We often get the idea that bigger is better. And, perhaps there are times that this philosophy is true, but not always. We think of churches like that. In almost every religious paper you pick up these days there are articles about dying churches. It is true that some are dying out. But, it is also true that some are dying down, just like this little town. There is evidence of a more flourishing time, just as it was across that track that morning. But that does not mean it is dead nor does it mean that it will cease to exist. The church cannot die. It is given life by God Almighty. He gave it His breath. He empowers the weakness of humans to show strength in this world. Congregations may die out here and there, but the church will never die.
There was once much more going on in the little town nestled along the railroad track. There was more to do and people were busy keeping busy. There were more “issues of life” to deal with than there is now, but life was not necessarily better. We have churches full of busy people wanting to stay busy doing “stuff” because they do not know how to settle down and take life at another pace and another quality. People who live quality lives can do more in a few minutes to minister to the needs of a community than busy people can ever do. Churches that are small should not be looked down upon as if God has not blessed them. You will often find quality ministry among the relatively few in higher measure than you will among the busy bunch. It may not always be so, but I would not count on it being the other way around.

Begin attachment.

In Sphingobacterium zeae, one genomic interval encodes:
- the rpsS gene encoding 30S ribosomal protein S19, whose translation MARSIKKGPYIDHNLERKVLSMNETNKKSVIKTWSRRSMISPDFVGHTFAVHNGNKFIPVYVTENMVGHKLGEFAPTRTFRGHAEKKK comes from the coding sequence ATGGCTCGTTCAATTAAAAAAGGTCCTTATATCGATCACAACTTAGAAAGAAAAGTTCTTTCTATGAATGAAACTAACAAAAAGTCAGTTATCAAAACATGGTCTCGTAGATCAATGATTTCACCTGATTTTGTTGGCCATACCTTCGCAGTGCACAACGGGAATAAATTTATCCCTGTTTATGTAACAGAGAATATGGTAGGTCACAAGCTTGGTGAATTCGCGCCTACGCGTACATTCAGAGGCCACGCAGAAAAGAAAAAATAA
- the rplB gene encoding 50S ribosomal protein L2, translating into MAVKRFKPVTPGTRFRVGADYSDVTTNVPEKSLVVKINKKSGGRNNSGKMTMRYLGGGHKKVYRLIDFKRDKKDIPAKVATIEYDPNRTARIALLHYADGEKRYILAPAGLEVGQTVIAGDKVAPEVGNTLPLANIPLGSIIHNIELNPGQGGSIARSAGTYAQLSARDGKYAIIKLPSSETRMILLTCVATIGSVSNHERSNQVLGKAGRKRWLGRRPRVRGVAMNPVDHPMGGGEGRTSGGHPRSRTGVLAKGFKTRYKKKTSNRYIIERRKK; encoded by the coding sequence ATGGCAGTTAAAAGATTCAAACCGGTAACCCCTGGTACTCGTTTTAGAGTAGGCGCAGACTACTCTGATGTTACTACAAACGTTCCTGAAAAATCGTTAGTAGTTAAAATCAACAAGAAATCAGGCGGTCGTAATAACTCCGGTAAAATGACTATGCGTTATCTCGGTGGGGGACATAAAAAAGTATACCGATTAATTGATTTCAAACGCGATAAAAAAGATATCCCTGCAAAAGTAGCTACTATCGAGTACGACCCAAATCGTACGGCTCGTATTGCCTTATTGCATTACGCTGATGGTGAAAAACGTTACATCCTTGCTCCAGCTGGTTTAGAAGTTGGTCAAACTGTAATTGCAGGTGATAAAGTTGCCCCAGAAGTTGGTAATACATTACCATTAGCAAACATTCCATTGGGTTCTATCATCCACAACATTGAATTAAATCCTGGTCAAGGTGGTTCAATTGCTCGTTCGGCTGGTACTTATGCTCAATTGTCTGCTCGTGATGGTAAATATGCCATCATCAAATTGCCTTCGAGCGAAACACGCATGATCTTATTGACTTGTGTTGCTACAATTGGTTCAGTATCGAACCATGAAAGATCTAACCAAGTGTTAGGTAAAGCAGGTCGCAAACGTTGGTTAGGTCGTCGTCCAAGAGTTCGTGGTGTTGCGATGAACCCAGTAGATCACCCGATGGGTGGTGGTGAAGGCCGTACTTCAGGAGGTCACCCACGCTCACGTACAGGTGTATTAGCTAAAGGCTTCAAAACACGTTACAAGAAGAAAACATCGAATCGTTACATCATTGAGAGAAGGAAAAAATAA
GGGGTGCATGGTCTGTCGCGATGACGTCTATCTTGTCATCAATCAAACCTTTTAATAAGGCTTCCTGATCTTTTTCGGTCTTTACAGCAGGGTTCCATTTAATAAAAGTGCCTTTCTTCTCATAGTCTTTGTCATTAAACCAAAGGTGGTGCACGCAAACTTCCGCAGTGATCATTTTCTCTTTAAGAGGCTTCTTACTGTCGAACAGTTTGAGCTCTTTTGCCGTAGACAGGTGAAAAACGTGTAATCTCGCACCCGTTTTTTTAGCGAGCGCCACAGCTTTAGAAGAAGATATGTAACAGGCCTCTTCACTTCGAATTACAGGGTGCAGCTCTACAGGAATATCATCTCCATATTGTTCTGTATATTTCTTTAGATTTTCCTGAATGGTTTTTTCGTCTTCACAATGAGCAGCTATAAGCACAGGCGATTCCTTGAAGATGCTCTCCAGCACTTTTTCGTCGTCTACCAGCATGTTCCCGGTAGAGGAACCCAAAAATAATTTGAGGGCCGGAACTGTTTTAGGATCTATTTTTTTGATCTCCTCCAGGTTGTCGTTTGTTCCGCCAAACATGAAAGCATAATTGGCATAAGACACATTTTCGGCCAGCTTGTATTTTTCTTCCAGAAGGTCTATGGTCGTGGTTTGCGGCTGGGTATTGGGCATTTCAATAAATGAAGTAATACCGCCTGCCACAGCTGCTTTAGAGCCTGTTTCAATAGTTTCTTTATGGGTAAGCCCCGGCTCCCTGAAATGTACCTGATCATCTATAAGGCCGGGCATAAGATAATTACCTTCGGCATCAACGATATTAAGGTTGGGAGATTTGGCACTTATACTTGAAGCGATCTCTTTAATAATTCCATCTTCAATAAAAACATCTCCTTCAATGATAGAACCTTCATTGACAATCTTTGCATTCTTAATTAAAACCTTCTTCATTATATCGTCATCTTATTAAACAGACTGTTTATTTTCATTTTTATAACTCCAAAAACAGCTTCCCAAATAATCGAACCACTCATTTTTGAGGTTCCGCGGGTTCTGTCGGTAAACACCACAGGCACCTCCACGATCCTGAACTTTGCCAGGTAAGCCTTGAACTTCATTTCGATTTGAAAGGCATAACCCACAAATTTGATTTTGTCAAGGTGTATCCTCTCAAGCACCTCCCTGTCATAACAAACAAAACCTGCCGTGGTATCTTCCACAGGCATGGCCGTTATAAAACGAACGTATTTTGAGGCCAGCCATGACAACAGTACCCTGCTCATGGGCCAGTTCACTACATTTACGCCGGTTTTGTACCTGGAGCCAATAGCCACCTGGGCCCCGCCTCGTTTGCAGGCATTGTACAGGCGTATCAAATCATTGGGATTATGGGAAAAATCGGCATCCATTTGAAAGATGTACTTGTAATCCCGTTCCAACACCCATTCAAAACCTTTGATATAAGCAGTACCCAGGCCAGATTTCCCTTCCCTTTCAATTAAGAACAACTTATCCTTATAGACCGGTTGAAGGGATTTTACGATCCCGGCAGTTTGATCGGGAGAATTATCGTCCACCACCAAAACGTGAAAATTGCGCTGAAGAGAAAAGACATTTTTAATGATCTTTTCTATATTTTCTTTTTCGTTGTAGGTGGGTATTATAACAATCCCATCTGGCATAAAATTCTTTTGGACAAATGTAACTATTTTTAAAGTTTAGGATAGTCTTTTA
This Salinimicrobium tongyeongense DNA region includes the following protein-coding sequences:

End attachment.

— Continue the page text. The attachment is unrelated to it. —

It does not matter whether a church is large or small as long as the people understand that real ministry is not just being busy and having a lot of activities with which they must keep up. Quality people do not live trying to relive the past. There is no one in the little town trying to reopen the stores. They embrace the past and hold on to the present and the future. The present, in a town or a church, can be seen by all of us. But the future is up to God and His working. We cannot see it. We might try and plan it, but it can come out altogether differently than we plan. It is not in our hands.
So, what’s the point here, you ask? Enjoy the past. Remember the great season that the Georgia Bulldogs had in 2002 when they beat Auburn in the final seconds. Remember the glory days of Vince Dooley and Hershel Walker. Remember that Eric Zeier was the best Quarterback to ever play in the Southeastern Conference. Relive it in your mind and tell your children and grandchildren about it, if you must. But, above all, embrace the present. The present is what God has given us and the future is still in His capable hands. If we could only understand that we are already gifted by God to do His work and if we would quietly and continually do what He has gifted us to do, all the threats or thoughts of a dead or dying church would disappear. God is in control. Anytime we reverse that statement and put us in control, then we need to worry about dying. Ministry happens all around you. Let it happen through you.
God Bless and Go Dawgs,
Marshall Murphy – Pastor, First Christian Church of Demopolis